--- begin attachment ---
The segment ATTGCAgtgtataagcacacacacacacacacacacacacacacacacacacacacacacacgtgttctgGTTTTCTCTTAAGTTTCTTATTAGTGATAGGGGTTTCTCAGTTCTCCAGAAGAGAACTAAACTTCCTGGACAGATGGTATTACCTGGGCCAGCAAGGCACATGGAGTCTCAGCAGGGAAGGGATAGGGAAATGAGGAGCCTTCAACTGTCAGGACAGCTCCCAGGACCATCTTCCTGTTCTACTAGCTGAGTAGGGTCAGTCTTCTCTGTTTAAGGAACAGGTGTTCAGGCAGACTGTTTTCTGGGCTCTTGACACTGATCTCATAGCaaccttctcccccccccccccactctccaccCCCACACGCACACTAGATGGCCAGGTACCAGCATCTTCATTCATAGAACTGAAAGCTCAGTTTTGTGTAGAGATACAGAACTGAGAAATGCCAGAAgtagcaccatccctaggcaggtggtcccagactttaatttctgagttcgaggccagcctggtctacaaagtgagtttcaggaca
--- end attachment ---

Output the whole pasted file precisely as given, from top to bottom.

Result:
The segment ATTGCAgtgtataagcacacacacacacacacacacacacacacacacacacacacacacacgtgttctgGTTTTCTCTTAAGTTTCTTATTAGTGATAGGGGTTTCTCAGTTCTCCAGAAGAGAACTAAACTTCCTGGACAGATGGTATTACCTGGGCCAGCAAGGCACATGGAGTCTCAGCAGGGAAGGGATAGGGAAATGAGGAGCCTTCAACTGTCAGGACAGCTCCCAGGACCATCTTCCTGTTCTACTAGCTGAGTAGGGTCAGTCTTCTCTGTTTAAGGAACAGGTGTTCAGGCAGACTGTTTTCTGGGCTCTTGACACTGATCTCATAGCaaccttctcccccccccccccactctccaccCCCACACGCACACTAGATGGCCAGGTACCAGCATCTTCATTCATAGAACTGAAAGCTCAGTTTTGTGTAGAGATACAGAACTGAGAAATGCCAGAAgtagcaccatccctaggcaggtggtcccagactttaatttctgagttcgaggccagcctggtctacaaagtgagtttcaggaca